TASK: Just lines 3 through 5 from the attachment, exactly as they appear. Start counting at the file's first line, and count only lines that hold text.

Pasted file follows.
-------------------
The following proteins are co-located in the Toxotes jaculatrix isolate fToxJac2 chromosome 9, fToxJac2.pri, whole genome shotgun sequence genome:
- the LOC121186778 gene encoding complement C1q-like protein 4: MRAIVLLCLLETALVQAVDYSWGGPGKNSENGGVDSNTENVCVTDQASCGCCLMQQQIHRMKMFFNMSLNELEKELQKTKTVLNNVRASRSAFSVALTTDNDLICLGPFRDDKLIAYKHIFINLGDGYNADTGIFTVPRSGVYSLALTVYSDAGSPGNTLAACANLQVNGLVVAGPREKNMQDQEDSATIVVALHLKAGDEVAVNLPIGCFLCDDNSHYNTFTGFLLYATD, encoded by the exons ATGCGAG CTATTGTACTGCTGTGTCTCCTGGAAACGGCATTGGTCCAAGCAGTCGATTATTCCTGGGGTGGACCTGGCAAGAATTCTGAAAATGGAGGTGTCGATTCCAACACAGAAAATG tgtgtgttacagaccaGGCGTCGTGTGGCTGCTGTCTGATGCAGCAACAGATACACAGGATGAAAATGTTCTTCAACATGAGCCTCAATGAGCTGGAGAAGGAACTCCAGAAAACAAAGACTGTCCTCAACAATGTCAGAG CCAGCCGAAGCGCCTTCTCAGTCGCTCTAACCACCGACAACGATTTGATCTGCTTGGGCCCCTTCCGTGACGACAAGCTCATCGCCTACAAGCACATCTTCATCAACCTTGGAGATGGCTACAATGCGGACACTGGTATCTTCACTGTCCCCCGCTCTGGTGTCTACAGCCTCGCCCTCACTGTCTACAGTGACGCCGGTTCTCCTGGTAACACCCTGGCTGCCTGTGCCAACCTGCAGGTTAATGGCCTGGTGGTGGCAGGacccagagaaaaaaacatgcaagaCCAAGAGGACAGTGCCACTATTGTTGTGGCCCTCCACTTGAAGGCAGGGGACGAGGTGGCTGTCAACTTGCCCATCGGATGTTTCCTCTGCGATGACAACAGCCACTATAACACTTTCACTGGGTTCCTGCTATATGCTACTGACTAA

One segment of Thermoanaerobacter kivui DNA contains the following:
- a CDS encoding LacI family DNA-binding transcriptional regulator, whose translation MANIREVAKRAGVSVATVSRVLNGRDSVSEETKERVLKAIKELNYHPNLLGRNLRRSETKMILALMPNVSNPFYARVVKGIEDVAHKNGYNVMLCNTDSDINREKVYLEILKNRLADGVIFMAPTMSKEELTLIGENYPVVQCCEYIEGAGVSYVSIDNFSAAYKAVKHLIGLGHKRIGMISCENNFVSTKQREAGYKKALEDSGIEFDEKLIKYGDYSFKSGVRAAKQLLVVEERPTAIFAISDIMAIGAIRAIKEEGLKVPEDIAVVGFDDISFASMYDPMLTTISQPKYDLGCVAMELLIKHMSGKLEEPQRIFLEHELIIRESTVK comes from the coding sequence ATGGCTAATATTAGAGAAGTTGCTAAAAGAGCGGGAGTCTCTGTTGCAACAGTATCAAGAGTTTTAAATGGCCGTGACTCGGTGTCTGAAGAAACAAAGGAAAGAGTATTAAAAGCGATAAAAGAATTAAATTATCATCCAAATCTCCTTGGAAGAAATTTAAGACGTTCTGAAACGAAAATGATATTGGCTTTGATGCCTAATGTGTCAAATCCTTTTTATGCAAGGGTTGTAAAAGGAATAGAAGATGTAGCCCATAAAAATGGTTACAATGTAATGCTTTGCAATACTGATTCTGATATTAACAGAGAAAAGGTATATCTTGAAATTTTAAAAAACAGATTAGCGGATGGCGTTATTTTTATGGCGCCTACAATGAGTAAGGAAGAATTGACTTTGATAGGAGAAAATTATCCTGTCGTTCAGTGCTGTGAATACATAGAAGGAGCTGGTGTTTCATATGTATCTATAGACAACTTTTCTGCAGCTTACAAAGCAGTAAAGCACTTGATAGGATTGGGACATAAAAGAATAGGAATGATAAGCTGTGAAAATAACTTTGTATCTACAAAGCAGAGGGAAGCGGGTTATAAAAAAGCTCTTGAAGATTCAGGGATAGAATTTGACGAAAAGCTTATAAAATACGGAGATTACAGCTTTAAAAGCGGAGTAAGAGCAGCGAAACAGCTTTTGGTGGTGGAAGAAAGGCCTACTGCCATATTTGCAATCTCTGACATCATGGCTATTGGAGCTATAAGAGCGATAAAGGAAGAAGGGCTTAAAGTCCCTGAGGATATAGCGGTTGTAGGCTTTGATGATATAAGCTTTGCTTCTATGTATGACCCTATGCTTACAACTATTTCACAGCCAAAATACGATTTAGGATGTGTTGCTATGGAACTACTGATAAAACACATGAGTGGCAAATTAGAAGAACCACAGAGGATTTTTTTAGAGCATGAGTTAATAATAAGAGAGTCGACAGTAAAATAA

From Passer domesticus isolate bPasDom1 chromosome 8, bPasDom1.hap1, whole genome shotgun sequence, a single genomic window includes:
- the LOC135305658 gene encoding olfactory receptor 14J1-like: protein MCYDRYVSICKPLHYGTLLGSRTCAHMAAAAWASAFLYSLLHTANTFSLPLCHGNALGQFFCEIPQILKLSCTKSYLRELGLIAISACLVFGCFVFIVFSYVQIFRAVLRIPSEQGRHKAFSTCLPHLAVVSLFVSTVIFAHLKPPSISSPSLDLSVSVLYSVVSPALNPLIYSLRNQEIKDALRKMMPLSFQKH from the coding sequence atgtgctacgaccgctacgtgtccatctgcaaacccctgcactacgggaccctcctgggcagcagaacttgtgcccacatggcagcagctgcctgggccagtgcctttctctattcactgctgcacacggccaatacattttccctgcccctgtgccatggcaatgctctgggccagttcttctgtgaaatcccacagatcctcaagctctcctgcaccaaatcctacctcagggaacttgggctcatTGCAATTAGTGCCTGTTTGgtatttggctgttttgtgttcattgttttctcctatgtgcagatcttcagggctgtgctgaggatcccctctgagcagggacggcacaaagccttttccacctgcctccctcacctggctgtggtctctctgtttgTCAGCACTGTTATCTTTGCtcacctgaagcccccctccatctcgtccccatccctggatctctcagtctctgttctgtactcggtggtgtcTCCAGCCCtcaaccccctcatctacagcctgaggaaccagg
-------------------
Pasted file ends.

One segment of Thermoanaerobacter kivui DNA contains the following:
- a CDS encoding LacI family DNA-binding transcriptional regulator, whose translation MANIREVAKRAGVSVATVSRVLNGRDSVSEETKERVLKAIKELNYHPNLLGRNLRRSETKMILALMPNVSNPFYARVVKGIEDVAHKNGYNVMLCNTDSDINREKVYLEILKNRLADGVIFMAPTMSKEELTLIGENYPVVQCCEYIEGAGVSYVSIDNFSAAYKAVKHLIGLGHKRIGMISCENNFVSTKQREAGYKKALEDSGIEFDEKLIKYGDYSFKSGVRAAKQLLVVEERPTAIFAISDIMAIGAIRAIKEEGLKVPEDIAVVGFDDISFASMYDPMLTTISQPKYDLGCVAMELLIKHMSGKLEEPQRIFLEHELIIRESTVK comes from the coding sequence ATGGCTAATATTAGAGAAGTTGCTAAAAGAGCGGGAGTCTCTGTTGCAACAGTATCAAGAGTTTTAAATGGCCGTGACTCGGTGTCTGAAGAAACAAAGGAAAGAGTATTAAAAGCGATAAAAGAATTAAATTATCATCCAAATCTCCTTGGAAGAAATTTAAGACGTTCTGAAACGAAAATGATATTGGCTTTGATGCCTAATGTGTCAAATCCTTTTTATGCAAGGGTTGTAAAAGGAATAGAAGATGTAGCCCATAAAAATGGTTACAATGTAATGCTTTGCAATACTGATTCTGATATTAACAGAGAAAAGGTATATCTTGAAATTTTAAAAAACAGATTAGCGGATGGCGTTATTTTTATGGCGCCTACAATGAGTAAGGAAGAATTGACTTTGATAGGAGAAAATTATCCTGTCGTTCAGTGCTGTGAATACATAGAAGGAGCTGGTGTTTCATATGTATCTATAGACAACTTTTCTGCAGCTTACAAAGCAGTAAAGCACTTGATAGGATTGGGACATAAAAGAATAGGAATGATAAGCTGTGAAAATAACTTTGTATCTACAAAGCAGAGGGAAGCGGGTTATAAAAAAGCTCTTGAAGATTCAGGGATAGAATTTGACGAAAAGCTTATAAAATACGGAGATTACAGCTTTAAAAGCGGAGTAAGAGCAGCGAAACAGCTTTTGGTGGTGGAAGAAAGGCCTACTGCCATATTTGCAATCTCTGACATCATGGCTATTGGAGCTATAAGAGCGATAAAGGAAGAAGGGCTTAAAGTCCCTGAGGATATAGCGGTTGTAGGCTTTGATGATATAAGCTTTGCTTCTATGTATGACCCTATGCTTACAACTATTTCACAGCCAAAATACGATTTAGGATGTGTTGCTATGGAACTACTGATAAAACACATGAGTGGCAAATTAGAAGAACCACAGAGGATTTTTTTAGAGCATGAGTTAATAATAAGAGAGTCGACAGTAAAATAA

From Passer domesticus isolate bPasDom1 chromosome 8, bPasDom1.hap1, whole genome shotgun sequence, a single genomic window includes: